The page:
In the 1990s, independent coffee stands steadily became more commonplace in towns and cities with a car culture (read: not New York, where I am from). In 1994, Starbucks got into the game. They were reluctant, as they wanted the whole café experience to be what made their shops stand out. By the end of 2005, fifteen percent of their stores had drive-thrus. Now that number is around 50 percent. My time and place as a pregnant woman (Seattle in 2013) was a fortunate thing indeed.
While I did become familiar with myriad local indie coffee shops in addition to the Starbucks drive-thru, I realized it wasn’t sustainable financially. $5 a day, $35 a week, $140 a month, and so on and so on. So I did what many people do: figure out a way to get my fix at home. There would certainly be up-front costs and maybe some work-arounds, but I was determined to figure it out.
Let’s start with milk. Like bygone days, we get our milk delivered. I have a cooler out front for our milkman to leave it for us every Tuesday morning and we even receive his family Christmas card in December. We also get eggs and — critical to this endeavor — coffee beans from the semi-local Stumptown Coffee Roasters (based in Portland, Oregon). I purchased flavored syrups at the grocery store – vanilla and hazelnut. I have a toddler, so that means we have no shortage of Hershey’s syrup, but after several attempts, I realized I had to up my game if I was going to compete with the café offerings. I found a few brands of “fancy” chocolate sauce and syrups and I frequently melted down Mexican chocolate disks for a spicy sweet mocha.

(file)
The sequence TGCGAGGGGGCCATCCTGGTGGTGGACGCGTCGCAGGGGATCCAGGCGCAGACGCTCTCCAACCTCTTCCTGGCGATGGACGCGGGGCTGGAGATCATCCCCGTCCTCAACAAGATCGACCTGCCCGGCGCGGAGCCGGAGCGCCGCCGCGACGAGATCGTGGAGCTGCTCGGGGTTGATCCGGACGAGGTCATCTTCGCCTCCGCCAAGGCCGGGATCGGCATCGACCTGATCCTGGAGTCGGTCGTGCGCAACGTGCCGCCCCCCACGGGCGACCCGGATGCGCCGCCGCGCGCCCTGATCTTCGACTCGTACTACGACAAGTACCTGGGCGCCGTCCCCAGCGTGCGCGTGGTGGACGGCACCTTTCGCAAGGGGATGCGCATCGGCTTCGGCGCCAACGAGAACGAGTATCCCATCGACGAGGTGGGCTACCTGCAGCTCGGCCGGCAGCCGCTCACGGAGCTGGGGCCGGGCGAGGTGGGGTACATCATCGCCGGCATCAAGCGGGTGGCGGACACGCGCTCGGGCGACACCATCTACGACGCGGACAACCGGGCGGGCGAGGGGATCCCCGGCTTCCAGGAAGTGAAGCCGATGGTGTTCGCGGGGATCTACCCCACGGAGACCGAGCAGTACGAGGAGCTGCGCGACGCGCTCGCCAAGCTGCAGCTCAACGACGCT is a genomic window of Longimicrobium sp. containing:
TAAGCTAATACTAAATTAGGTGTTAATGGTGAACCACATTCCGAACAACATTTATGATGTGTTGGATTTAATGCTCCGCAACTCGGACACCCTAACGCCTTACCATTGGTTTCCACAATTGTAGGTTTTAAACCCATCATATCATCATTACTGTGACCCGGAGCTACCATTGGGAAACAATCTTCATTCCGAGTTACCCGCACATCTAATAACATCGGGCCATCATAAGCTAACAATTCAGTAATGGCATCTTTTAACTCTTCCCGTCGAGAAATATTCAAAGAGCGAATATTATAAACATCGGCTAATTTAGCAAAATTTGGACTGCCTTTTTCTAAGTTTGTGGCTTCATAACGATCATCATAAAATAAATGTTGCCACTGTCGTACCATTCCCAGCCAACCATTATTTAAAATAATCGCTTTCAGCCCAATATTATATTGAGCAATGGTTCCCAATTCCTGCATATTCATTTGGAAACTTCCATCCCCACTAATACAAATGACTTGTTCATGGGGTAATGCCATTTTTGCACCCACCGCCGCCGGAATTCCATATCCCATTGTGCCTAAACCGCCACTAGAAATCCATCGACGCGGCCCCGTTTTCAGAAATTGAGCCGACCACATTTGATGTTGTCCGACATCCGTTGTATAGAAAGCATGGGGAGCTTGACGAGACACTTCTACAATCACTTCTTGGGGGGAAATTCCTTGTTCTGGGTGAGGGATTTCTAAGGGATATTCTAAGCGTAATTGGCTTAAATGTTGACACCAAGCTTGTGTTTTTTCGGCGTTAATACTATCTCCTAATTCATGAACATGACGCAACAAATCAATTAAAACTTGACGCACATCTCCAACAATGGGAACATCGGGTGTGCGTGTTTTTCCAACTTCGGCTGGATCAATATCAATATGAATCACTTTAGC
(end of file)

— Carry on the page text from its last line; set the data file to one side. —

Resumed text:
I was reliant on my husband’s long tradition of coffee making in the morning. This wasn’t espresso, but turns out, if you add all the accoutrements, it doesn’t matter. Mix it all up and pour it over ice. Serve in a fancy cup and you have a fancy drink.
Except the coffee cocktail the midwife prescribed did not work. The migraines never abated during my pregnancy. And now I still get them, though a little less often and I can finally take my prescription or OTC medicine. At the end of the ten months, I’d grown rather dependent on “my mochas.” I think I’m hooked on the sugar and not the coffee. But the ritual of coffee has embedded itself into my life. I still go to cafes often — my young daughter has asked “can we go to the coffee shop” since she learned to talk. But each morning begins with the sweet decadence of a mocha.
I eschew many things that are considered vices, things that can control you rather than the other way around: drugs, cigarettes, alcohol. And for so long, coffee. Caffeine and sugar have been studied and frequently we are told that those too are terrible for us. I believe it. But right now, I’m kind of in that “enjoy life” phase. And that sweet potion that’s a combination of creamy on the lips, cold in my throat, and clinking cheers with my daughter — that’s an amazing feeling.
Jennifer Fliss is a New York-raised, Wisconsin-schooled, Seattle-based essay and fiction writer. Her writing has appeared in diverse publications including The Washington Post, Paste, The Kitchn, Ravishly, Narratively, and elsewhere. More can be found on her website at www.jenniferflisscreative.com.